We also conducted a mixed-methods (qualitative and quantitative) examination of discourse patterns and argumentation during implementation of the preconstructed MEL and baMEL instructional scaffolds. We specifically investigated the influence of agentic elements of instruction on individual and collective engagement within three small group discussions when participating in these activities. By linking discourse analysis to social network analysis, we found that including elements of agency and choice in the activity distributed engagement in critical evaluation and argumentation among all participants in a collaborative working group of middle school students. Our results show emerging patterns of how students shifted from one centralized student facilitating much of the knowledge construction in the MEL activity, to more distributed collective engagement by the baMEL, χ2 (3) = 52.3, p < .001. The findings not only show shifts in density of interactional turns during argumentation between students, but also show fewer teacher interactions by the final baMEL, suggesting increased student agency. The findings provide preliminary support that the baMEL results in increased student agency to share the process of knowledge construction. We are currently preparing a manuscript that features these mixed-methods results.
Project Description: The Geological Models for Explorations of Dynamic Earth project, also known as GEODE, produced a Plate Tectonics Module that changes how students investigate Earth’s plate system. The module contains two embedded, dynamic computational models as well as associated visualizations. Designed to transform the way middle and high school students learn about plate tectonics, the module focuses on having students investigate patterns of topography, earthquakes and volcanic eruptions and hypothesize how plate motion along boundaries might explain these phenomena. Rather than teaching one boundary at a time, disconnected from other boundaries, the curriculum aims for a more holistic understanding of Earth’s moving plates as a dynamic system. The five-activity module incorporates real-world data, case studies of particular locations on the planet, and the use of two simulations to help students answer the driving question, “What will Earth look like in 500 million years?”
The module includes, Seismic Explorer, an easy-to-use data visualization tool that allows students to investigate patterns of earthquakes, volcanic eruptions, and plate motion on Earth. The Tectonic Explorer is a unique 3-dimensional interactive plate tectonics computational model and simulation that helps students explore how the motion of plates in different arrangements can result in a variety of land formations. Both tools include a 3D cross-section feature that provides students with the unique ability to zoom into any plate boundary and see below the surface of the Earth as tectonic plates shift and interact over vast lengths of time. While working through several examples presented in the module, students learn to identify the distinct patterns of earthquakes and volcanoes present at convergent, divergent, and transform boundaries. They also relate geologic processes to the formation of mountains, ocean trenches, and other landforms.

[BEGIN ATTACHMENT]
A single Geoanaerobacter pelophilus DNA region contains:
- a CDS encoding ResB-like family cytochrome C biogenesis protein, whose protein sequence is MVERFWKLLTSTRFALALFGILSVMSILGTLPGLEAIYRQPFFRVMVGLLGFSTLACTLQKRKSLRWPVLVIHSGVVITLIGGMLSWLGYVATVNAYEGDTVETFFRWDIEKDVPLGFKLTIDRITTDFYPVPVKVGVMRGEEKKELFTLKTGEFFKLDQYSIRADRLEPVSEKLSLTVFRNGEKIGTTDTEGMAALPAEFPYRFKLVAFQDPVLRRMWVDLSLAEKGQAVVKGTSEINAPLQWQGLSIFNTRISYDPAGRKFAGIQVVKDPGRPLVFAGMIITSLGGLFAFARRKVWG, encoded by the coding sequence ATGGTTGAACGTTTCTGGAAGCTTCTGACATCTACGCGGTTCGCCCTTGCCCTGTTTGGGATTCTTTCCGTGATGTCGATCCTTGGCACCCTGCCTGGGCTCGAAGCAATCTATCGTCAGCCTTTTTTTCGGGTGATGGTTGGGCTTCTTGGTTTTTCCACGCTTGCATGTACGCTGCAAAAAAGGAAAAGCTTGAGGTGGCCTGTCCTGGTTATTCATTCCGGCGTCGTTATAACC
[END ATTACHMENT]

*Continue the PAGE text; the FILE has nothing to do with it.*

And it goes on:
Initial Findings: The goal of the GEODE curriculum is to help students develop causal, mechanistic explanations of tectonic phenomena based on the whole-earth plate system perspective. We developed and tested a construct that captures students’ underlying ability to explain the formation of landforms (mid-ocean ridges, ocean basis, high mountain ranges, deep ocean trenches, and volcanoes), the occurrence and formation of seismic activities, and the motions of plates near convergent, divergent, and transform boundaries based on thermodynamic and gravitational forces. To validate the Tectonic Plate System (TPS) construct, we developed an instrument consisting of 25 items (16 multiple choice items and 9 open-ended explanation items) and analyzed 1,179 middle and high school students’ responses to the instrument. We psychometrically validated the TPS construct by applying the Rasch-Partial Credit Model analyses. Results indicate that the construct is unidimensional, fits the Rasch-PCM model, and has a reliability of 0.88.
During the 2019-2020 school year, more than 14,000 students taught by 265 teachers accessed the Plate Tectonics module. Among these teachers, we are currently analyzing 26 focus teachers whose 1098 students took the TPS instrument as pretest and posttest. We analyzed students’ performances on the 16 multiple choice items. A total score for the 16 multiple choice items was 26. According to the pairs-sample t-test, students made statistically significant gains from the pretest (M = 9.58, SD = 3.54) to the posttest (M = 13.72, SD = 5.25), t(1097) = 28.28, p < 0.001. The effect size estimated using Cohen’s d was 0.92 SD. We applied repeated measures According to Wilcoxon signed ranks tests, students made statistically significant gains in each of the 16 multiple choice items, p < 0.001.